- Don’t make the office a place where people want to hang out
- Perks should focus on helping people work better
- Additional perks should focus on letting people have a life outside of work!
- Don’t give stuff out entirely for free!
- With perks, you can encourage people to change their behavior and build good habits
- Let people share what they do outside of work
- Let people donate to charity from the company’s profits!
- The one thing: Choose perks that truly help people!
Don’t make the office a place where people want to hang out
Especially in my industry, the IT and Internet startup world, it’s cool to show off your office. The attention to detail, the vending machines, the foosball table, the chill-out room, the fitness-space, the console-corner… you name it. All these things are supposed to make people feel better about being in an office.
An office is for work, not for hanging out.
I remember my first visit at the famous Googleplex, the office of Google in Mountain View, California. I was blown away by all the free stuff they’d get. Sport installations, restaurants, vending machines, massage armchairs, laundry services… everything that would make a Google employee NOT want to go home. Yet their office spaces were crammed and very often had an open office layout that promotes distraction.
I didn’t get why Google, the place where supposedly the smartest people in the world work, on one hand was so generously providing all of these lavish perks, but on the other hand, wasn’t investing in a proper, effective workplace.
Perks should focus on helping people work better
If you want to invest in your people and give them real perks, give them bigger desks, more space between each other or ideally private offices, comfortable armchairs, stand-up desks, two or three additional monitors, ergonomic keyboards, bigger whiteboards and acoustically-isolated conference rooms.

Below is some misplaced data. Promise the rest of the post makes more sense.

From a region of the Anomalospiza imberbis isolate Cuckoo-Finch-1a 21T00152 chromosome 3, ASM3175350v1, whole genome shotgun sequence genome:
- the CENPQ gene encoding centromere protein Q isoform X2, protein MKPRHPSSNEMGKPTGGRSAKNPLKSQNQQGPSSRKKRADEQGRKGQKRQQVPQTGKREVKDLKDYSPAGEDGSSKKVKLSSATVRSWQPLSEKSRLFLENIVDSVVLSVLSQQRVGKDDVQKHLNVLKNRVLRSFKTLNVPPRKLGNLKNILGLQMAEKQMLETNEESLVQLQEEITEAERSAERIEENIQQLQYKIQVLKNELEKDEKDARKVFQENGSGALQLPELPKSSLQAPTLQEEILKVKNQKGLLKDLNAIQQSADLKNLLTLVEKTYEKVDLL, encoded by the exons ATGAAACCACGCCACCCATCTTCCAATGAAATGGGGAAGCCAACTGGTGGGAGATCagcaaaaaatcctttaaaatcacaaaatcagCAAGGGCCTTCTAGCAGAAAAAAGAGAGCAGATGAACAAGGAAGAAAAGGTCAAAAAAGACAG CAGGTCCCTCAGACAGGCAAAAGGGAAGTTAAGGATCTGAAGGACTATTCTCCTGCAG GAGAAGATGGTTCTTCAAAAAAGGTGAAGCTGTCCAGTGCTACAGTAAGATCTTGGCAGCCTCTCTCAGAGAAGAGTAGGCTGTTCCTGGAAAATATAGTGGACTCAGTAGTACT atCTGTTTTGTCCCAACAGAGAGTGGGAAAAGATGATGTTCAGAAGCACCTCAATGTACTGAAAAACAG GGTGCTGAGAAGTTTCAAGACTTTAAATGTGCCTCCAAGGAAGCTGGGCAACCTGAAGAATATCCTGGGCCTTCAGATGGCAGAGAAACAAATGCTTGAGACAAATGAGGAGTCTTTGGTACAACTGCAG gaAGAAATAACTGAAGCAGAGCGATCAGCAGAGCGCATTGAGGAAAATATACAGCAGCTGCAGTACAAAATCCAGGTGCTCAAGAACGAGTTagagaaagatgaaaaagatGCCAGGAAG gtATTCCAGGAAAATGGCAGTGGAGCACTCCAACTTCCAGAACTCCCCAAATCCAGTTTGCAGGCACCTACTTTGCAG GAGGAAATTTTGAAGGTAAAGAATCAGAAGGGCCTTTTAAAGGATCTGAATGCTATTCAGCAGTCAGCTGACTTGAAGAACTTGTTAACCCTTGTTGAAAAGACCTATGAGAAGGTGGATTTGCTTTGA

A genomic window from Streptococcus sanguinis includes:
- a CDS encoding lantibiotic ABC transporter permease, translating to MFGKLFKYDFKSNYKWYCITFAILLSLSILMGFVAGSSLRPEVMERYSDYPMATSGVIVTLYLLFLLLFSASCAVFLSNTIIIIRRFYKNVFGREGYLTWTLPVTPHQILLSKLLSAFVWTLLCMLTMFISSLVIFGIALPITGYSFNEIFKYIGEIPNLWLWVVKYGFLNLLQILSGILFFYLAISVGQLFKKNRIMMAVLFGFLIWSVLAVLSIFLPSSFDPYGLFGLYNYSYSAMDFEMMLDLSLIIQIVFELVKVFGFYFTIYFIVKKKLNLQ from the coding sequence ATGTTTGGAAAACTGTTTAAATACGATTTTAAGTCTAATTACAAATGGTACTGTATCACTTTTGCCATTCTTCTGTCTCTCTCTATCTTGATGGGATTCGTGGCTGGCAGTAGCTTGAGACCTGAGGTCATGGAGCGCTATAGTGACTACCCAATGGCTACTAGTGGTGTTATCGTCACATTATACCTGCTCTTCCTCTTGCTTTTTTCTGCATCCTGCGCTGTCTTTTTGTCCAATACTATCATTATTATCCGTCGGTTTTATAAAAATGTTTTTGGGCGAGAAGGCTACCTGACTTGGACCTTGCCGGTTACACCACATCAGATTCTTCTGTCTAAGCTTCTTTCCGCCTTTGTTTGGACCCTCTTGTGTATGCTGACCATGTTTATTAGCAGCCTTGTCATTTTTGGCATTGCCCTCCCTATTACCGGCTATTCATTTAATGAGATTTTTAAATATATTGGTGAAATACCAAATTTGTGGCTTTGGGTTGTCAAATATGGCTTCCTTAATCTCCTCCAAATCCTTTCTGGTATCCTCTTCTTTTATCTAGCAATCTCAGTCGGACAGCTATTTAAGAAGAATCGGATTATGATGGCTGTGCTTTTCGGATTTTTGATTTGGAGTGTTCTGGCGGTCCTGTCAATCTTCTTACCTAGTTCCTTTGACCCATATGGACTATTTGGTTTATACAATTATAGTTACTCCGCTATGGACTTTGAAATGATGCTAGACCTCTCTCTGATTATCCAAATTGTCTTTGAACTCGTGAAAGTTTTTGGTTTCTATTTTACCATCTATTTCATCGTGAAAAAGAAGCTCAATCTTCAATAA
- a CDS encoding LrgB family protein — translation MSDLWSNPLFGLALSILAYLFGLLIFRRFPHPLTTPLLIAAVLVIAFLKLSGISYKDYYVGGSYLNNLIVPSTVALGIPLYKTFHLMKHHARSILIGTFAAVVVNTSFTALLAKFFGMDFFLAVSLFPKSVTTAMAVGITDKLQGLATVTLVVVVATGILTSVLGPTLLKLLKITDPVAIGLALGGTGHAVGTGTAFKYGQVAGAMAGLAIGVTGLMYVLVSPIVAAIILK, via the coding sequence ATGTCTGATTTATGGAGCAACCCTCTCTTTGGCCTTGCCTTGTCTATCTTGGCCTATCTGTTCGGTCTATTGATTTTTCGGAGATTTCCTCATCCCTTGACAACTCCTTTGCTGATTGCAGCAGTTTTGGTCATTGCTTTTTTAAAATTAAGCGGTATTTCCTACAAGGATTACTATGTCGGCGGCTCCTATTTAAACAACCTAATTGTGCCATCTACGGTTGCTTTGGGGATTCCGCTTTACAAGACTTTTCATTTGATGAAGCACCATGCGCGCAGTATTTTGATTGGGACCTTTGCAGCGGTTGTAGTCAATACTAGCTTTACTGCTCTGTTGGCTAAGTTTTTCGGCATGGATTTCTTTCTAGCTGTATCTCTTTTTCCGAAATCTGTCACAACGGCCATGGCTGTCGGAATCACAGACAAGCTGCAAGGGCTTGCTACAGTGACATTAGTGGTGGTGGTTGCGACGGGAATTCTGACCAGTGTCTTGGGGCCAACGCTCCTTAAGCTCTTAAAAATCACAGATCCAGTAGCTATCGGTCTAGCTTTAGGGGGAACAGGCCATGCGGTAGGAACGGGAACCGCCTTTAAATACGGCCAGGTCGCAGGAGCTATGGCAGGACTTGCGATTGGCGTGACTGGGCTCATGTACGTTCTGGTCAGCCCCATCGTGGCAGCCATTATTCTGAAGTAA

These things really make people work better.
Additional perks should focus on letting people have a life outside of work!
Instead of keeping people in the office, help them get out of it. Once they’re done with work, feel free to support their hobbies, their families, their vacation time.
I’ll be digging deeper into this in the second part of this book, but one of the problems I’m facing as a leader of an all-remote team is the fact that people work too much!
Yes, the biggest struggle for a person who works from home is the work-life balance. That’s why a true #NoOffice company is focused on supporting people’s life outside of work. Otherwise, they’ll burn out and you will have a completely new set of problems.
Don’t give stuff out entirely for free!
My experience has taught me that when people get stuff for free, they don’t appreciate it as much. That’s why we subsidize things. Depending on the situation, we usually cover around 50% of the net price and 100% of all the additional taxes and costs for most of the perks we offer. Here are some examples:
- Want a new computer? Choose any computer you want: we pay half of it, you pay the other half.
- Want a new desk? New armchair? Additional monitor? Find the one you want: we’ll cover one half and the taxes. We also offer financing, so you can pay your 50% in installments over a few months. Interest-free, of course.
Depending on the thing people buy, after two years, this computer, smartphone, office appliance becomes theirs. We take it off our company’s books and they can then keep it, sell it or give it away. Ask your tax advisor for details.
What we’ve found is that people prefer to own the equipment they work with, and if they can get it for half the price, they really appreciate it. Also, when people work on the equipment they own, they simply care about it much more than if it was given to them for free by the company.
With perks, you can encourage people to change their behavior and build good habits
We also support things like: